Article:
Gaspacho Alentejano, or Gaspacho Alentejo Style, from Portugal: The Cookbook

Gaspacho Alentejano is the soup the Portuguese sip to keep cool. This is how you make it

Want to sample some of the great tastes of Europe? Here’s a cooling dish to start with

What does the cool-headed Portuguese chef Leandro Carreira prepare to beat the heat? Perhaps Gaspacho soup, which keeps both chef and diner cool, as it doesn’t call for any frying, boiling or roasting.

“This ice-cold soup is the ideal refreshment for the boiling hot summer days in Alentejo, requiring no stove heat in its preparation since all the ingredients are used raw,” he writes in Portugal: The Cookbook.

You’d be forgiven for assuming that gaspacho or 'gazpacho' as it is spelled elsewhere in the Iberian peninsula, is a Spanish dish. However, Carreira points out that it is common across Iberia, and may have developed out of the vinegary chopped salad, refreshed with spring water, which were introduced to this region by the Moors.

Gaspacho Alentejano is the soup the Portuguese turn to, to keep cool. Here's how you can make it

Leandro Carreira

Recipes differ across Spain and Portugal, and even though Carreira’s version is based on the gaspacho favoured in Alentejo, the central, southern part of the country, even here there are municipality-by-municipality variations; “finely sliced ham is one of the toppings in Mértola, but olives are added in Sobral da Adiça,” he writes. “It is served in some Alentejo restaurants alongside a tray of fish (tiny fried sardines, normal-sized grilled sardines, or fried horse mackerel). This same recipe is called arjamolho in the Algarve region where it is usually eaten with grilled sardines.”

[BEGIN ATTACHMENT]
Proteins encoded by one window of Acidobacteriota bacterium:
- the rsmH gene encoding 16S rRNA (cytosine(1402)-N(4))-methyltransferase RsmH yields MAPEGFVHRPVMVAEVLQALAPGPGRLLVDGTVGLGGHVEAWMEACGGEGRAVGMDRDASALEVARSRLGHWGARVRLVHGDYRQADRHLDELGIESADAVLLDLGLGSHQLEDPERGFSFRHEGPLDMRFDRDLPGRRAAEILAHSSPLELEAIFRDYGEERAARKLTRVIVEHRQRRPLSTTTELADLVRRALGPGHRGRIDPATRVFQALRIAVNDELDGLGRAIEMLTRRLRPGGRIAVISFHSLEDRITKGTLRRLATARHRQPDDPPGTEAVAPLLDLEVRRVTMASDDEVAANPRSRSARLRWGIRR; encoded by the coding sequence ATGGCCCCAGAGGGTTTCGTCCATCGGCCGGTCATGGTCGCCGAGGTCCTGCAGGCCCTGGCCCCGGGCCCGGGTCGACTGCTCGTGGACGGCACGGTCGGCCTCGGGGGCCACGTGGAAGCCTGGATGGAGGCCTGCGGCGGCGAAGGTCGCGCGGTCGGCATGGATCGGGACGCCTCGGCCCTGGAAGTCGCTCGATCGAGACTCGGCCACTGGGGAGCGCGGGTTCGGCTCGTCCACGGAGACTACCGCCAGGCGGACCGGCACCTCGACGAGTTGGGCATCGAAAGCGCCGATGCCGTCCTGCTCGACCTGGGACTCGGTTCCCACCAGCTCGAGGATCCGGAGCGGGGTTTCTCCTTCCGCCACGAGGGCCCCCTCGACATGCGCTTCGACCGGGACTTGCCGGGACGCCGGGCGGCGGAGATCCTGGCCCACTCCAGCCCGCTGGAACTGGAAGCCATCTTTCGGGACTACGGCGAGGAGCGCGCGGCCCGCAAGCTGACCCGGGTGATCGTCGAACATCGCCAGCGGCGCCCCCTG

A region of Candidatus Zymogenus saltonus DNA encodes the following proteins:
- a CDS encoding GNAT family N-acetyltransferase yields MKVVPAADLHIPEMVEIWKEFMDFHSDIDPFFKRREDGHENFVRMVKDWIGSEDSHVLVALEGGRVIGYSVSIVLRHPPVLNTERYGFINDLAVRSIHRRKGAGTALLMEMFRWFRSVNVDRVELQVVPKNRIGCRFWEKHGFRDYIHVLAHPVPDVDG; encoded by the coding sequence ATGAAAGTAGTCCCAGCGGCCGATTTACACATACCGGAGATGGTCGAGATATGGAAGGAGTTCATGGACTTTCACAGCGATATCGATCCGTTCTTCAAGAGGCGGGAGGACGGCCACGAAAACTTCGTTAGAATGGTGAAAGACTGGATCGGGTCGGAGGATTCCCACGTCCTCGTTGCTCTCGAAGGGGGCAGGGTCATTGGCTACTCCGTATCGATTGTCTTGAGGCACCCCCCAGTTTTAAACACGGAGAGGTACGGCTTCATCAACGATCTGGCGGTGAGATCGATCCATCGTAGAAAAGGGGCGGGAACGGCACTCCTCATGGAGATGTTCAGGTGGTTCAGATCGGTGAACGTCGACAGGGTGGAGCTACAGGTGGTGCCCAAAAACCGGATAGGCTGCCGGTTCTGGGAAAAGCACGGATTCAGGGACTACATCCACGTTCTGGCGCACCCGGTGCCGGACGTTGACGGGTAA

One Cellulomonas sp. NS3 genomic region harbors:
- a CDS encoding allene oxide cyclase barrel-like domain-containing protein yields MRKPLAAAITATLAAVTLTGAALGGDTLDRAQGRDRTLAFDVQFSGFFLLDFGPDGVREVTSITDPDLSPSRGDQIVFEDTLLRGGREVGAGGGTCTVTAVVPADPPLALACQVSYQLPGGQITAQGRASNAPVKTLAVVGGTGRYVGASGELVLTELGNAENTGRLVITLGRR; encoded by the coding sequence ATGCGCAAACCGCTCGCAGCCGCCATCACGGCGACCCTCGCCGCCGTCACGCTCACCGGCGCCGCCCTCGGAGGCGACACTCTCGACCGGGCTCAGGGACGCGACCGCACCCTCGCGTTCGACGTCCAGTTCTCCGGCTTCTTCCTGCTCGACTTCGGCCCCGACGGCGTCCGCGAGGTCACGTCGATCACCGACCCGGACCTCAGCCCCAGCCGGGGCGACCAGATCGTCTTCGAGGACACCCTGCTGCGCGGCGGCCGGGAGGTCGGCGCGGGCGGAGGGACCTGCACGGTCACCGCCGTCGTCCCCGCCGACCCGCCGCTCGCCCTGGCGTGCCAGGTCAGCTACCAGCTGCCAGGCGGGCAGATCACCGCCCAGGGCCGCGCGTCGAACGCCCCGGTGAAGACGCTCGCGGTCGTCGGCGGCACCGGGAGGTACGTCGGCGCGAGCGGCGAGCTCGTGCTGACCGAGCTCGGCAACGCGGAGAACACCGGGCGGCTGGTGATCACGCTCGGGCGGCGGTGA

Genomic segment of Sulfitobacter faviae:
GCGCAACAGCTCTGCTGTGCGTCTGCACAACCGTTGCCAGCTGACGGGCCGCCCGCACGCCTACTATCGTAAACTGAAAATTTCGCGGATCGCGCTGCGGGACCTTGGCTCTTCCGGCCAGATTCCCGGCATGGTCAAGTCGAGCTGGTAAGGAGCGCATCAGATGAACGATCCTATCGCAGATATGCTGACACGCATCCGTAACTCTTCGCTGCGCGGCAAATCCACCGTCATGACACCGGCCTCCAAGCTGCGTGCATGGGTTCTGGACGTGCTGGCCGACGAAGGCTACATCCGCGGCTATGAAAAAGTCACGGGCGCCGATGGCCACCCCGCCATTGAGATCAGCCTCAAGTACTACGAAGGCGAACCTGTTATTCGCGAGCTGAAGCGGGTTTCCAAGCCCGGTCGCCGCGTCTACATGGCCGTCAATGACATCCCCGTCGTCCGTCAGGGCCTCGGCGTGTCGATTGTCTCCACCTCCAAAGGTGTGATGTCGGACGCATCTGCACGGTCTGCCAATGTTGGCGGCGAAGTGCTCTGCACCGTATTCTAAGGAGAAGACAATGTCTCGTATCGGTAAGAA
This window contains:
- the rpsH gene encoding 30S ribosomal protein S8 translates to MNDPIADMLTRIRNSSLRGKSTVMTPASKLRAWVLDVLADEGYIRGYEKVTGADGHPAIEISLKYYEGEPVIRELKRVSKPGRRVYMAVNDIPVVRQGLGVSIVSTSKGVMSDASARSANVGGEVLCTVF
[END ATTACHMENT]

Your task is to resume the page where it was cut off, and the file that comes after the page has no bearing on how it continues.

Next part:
To make the dish in Carreira’s new book you’ll need two garlic cloves, peeled; three ripe bull’s heart tomatoes (or beefsteak tomatoes), de-seeded and cut into strips; 1½ large white onions, very thinly sliced; a green (bell) pepper, cored, de-seeded and cut into strips; a red (bell) pepper, cored, de-seeded and cut into strips; ½ a tablespoon fresh or dried oregano; 150 ml/5 fl oz (²⁄³ cup) of extra virgin olive oil; 60 ml/2 fl oz (4 tablespoons) of white wine vinegar; 250 g/9 oz of bread, preferably sourdough, cut into small cubes, as well as some sea salt; and, if you fancy it, 85 g/3¼ oz ham, very thinly sliced; and 60 g/2¼ oz chorizo, very thinly sliced, to garnish.

Portugal: The Cookbook

Put the garlic and a pinch of salt into a mortar and, using a pestle, mash to a smooth paste. Transfer the garlic paste to a large bowl and add the tomatoes, onions, both (bell) peppers, oregano, olive oil and vinegar. Pour in 1.6 litres/ 54 fl oz (6 ¹⁄³ cups) cold water and mix together. Season with salt, then add the bread cubes. Place the bowl in the fridge and leave to chill until ready to serve.

For more cooling recipes from this part of the world, order a copy of Portugal: The Cookbook here.